Dictionary » W » Wind



1. To turn completely or repeatedly; to become coiled about anything; to assume a convolved or spiral form; as, vines wind round a pole. So swift your judgments turn and wind. (Dryden)

2. To have a circular course or direction; to crook; to bend; to meander; as, to wind in and out among trees. And where the valley winded out below, The murmuring main was heard, and scarcely heard, to flow. (Thomson) He therefore turned him to the steep and rocky path which . . . Winded through the thickets of wild boxwood and other low aromatic shrubs. (Sir W. Scott)

3. To go to the one side or the other; to move this way and that; to double on one's course; as, a hare pursued turns and winds. The lowing herd wind lowly o'er the lea. (gray) To wind out, to extricate one's self; to escape. Long struggling underneath are they could wind Out of such prison. (milton)

To blow; to sound by blowing; especially, to sound with prolonged and mutually involved notes. Hunters who wound their horns. Ye vigorous swains, while youth ferments your blood, . . . Wind the shrill horn. (pope) That blast was winded by the king. (Sir W. Scott)

Origin: From Wind, moving air, but confused in sense and in conjugation with wind to turn] [Wound, Winded; Winding.

1. To expose to the wind; to winnow; to ventilate.

2. To perceive or follow by the scent; to scent; to nose; as, the hounds winded t 1000 he game.

3. To drive hard, or force to violent exertion, as a horse, so as to render scant of wind; to put out of breath. To rest, as a horse, in order to allow the breath to be recovered; to breathe. To wind a ship, to turn it end for end, so that the wind strikes it on the opposite side.

Origin: Winded; Winding.

1. To turn completely, or with repeated turns; especially, to turn about something fixed; to cause to form convolutions about anything; to coil; to twine; to twist; to wreathe; as, to wind thread on a spool or into a ball. Whether to wind The woodbine round this arbor. (milton)

2. To entwist; to infold; to encircle. Sleep, and I will wind thee in arms. (Shak)

3. To have complete control over; to turn and bend at one's pleasure; to vary or alter or will; to regulate; to govern. To turn and wind a fiery pegasus. In his terms so he would him wind. (Chaucer) Gifts blind the wise, and bribes do please And wind all other witnesses. (Herrick) Were our legislature vested in the prince, he might wind and turn our constitution at his pleasure. (Addison)

4. To introduce by insinuation; to insinuate. You have contrived . . . To wind Yourself into a power tyrannical. (Shak) Little arts and dexterities they have to wind in such things into discourse. (Gov. Of tongue)

5. To cover or surround with something coiled about; as, to wind a rope with twine. To wind off, to unwind; to uncoil. To wind out, to extricate. To wind up. To coil into a ball or small compass, as a skein of thread; to coil completely. To bring to a conclusion or settlement; as, to wind up one's affairs; to wind up an argument. To put in a state of renewed or continued [[motion, as a clock, a watch, etc, by winding the spring, or that which carries the weight; hence, to prepare for continued movement or action; to put in order anew. Fate seemed to wind him up for fourscore years. . Thus they wound up his temper to a pitch. . To tighten (the strings) of a musical instrument, so as to tune it. Wind up the slackened strings of thy lute. .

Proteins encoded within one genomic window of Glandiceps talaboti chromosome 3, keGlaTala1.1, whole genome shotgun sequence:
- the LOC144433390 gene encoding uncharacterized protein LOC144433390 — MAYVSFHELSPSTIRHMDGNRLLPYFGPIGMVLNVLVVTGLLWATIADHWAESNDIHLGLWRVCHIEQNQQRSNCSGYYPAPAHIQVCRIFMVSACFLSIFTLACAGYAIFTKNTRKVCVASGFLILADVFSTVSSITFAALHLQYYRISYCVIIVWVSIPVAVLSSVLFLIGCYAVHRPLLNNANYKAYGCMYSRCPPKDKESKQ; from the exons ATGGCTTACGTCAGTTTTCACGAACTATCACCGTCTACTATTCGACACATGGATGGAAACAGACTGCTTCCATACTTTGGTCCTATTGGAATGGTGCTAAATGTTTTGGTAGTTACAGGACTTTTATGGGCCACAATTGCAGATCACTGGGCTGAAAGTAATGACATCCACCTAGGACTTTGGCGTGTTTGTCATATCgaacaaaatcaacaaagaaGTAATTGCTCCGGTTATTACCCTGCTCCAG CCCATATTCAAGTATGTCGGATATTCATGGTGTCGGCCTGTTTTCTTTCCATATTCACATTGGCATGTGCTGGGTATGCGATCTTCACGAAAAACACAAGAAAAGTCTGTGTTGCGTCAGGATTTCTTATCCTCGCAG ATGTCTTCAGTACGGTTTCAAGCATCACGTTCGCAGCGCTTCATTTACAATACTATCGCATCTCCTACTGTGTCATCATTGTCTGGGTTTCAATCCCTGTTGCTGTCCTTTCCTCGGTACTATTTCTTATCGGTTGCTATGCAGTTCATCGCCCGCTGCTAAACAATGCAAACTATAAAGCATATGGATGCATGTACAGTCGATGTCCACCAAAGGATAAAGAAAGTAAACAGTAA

Origin: OE. Winden, AS. Windan; akin to OS. Windan, D. & G. Winden, OHG. Wintan, Icel. & Sw. Vinda, Dan. Vinde, Goth. Windan (in comp). Cf. Wander, Wend.

1. Air naturally in motion with any degree of velocity; a current of air. Except wind stands as never it stood, It is an ill wind that turns none to good. (Tusser). Winds were soft, and woods were green. (Longfellow)

2. Air artificially put in motion by any force or action; as, the wind of a cannon ball; the wind of a bellows.

3. Breath modulated by the respiratory and vocal organs, or by an instrument. Their instruments were various in their kind, Some for the bow, and some for breathing wind. (Dryden)

4. Power of respiration; breath. If my wind were but long enough to say my prayers, I would repent. (Shak)

5. Air or gas generated in the stomach or bowels; flatulence; as, to be troubled with wind.

6. Air impregnated with an odour or scent. A pack of dogfish had him in the wind. (swift)

7. A direction from which the wind may blow; a point of the compass; especially, one of the cardinal points, which are often called the four winds. Come from the four winds, O breath, and breathe upon these slain. (Ezek. Xxxvii. 9)

This sense seems to have had its origin in the East. The Hebrews gave to each of the four cardinal points the name of wind.

8. (Science: veterinary) A disease of sheep, in which the intestines are distended with air, or rather affected with a violent inflammation. It occurs immediately after shearing.

9. Mere breath or talk; empty effort; idle words. Nor think thou with wind Of airy threats to awe. (milton)

10. (Science: zoology) The dotterel.

Wind is often used adjectively, or as the first part of compound words. All in the wind.

(Science: medicine) The flutes and reed instruments of an orchestra, collectively.

Origin: AS. Wind; akin to OS, OFries, D, & G. Wind, OHG. Wint, Dan. & Sw. Vind, Icel. Vindr, Goth winds, W. Gwynt, L. Ventus, Skr. Vata (cf. Gr. 'ahths a blast, gale, 'ah^nai to breathe hard, to blow, as the wind); originally a p. Pr. From the verb seen in Skr. Va to blow, akin to AS. Wawan, D. Waaijen, G. Wehen, OHG. Waen, wajen, Goth. Waian. Cf. Air, Ventail, Ventilate, Window, Winnow.

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